Mobile banking is huge, and is only going to get bigger, according to a 2010 report by Global Industry Analytics, Inc.  As cell phones get cheaper and service becomes more widespread, mobile banking is expected to spread beyond its current American and European center and meet the growing demands of the unbanked population in developing countries.

A Changing Global Industry

According to the report, the global customer base for mobile banking is projected to reach 1.1 billion by 2015. The major reasons for the mobile internet boom are the convenience of mobile banking operations and the need to lower transactional costs.  As more people, particularly the younger generation between 18 and 35, embrace the use of mobile phones as integral to everyday tasks, they have started looking for ways to easily make mobile payments on the go.  This trend is already booming in the more developed markets of US, Europe and Asia-Pacific, which dominate the global mobile banking market.  The US and Europe lead in usage of mobile devices for access to internet, which is a natural precursor to mobile banking. Mobile banking is still in the early stages in Europe and set to grow the fastest in Asia-Pacific.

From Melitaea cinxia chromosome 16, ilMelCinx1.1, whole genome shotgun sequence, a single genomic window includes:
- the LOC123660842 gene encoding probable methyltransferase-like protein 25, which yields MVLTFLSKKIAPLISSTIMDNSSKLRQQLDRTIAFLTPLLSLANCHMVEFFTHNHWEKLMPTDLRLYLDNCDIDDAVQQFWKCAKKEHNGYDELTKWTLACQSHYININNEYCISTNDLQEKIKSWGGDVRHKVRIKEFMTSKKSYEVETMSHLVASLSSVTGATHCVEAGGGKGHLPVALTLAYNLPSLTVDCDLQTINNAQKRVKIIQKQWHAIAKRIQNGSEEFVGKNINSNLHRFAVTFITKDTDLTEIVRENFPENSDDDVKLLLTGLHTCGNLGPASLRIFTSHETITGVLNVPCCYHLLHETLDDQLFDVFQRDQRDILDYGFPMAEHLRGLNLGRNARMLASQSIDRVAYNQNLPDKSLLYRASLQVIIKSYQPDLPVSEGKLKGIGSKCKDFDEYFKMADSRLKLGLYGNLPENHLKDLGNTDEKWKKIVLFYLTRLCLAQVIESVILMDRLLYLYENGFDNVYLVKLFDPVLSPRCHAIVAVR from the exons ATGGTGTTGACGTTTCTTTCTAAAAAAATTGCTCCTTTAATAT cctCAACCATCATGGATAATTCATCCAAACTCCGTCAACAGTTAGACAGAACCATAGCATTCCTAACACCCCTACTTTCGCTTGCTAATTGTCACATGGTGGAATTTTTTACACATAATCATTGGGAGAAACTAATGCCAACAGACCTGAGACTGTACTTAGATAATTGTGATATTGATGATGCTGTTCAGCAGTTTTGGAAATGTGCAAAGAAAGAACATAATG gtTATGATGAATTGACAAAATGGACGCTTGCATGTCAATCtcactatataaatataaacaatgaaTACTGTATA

However, the decreasing costs of mobile devices and the prevalence of mobile communications services have opened up mobile banking as a cheap alternative to branch based banking in remote areas as well.  Rather than being an “additional” or luxury service provided by banks that primarily offer traditional banking services, mobile banking is increasingly being looked at as a complete, cost-effective alternative to traditional banking. Especially as mobile technology becomes more powerful, the ability of mobile banking platforms and applications to allow users total access to all of their banking needs from their mobile device will spread its use further into remote developing economies in the Middle East and Africa.

New Regulations and Incentives

In addition to this demand from developing countries for microfinance, mobile remittances, and micropayment services, the trend of government regulations and incentives that support the growth of the market is in the mobile banking industry’s favor.  Laws that protect the consumer against mobile banking fraud and identity theft will increase trust and a sense of security in mobile banking, the lack of which is considered to be one of the main reasons why some consumers are still slow to adopt the new technology.

The fast pace of the predicted growth in mobile banking is a driving force behind the strategies banks are devising to gain an edge in a fiercely competitive market. Banks profiled in the report include Bank of America, JPMorgan Chase & Co., Wells Fargo & Co., and Citigroup Inc., all companies that have placed an increasing focus on their mobile presence and developed mobile banking applications.

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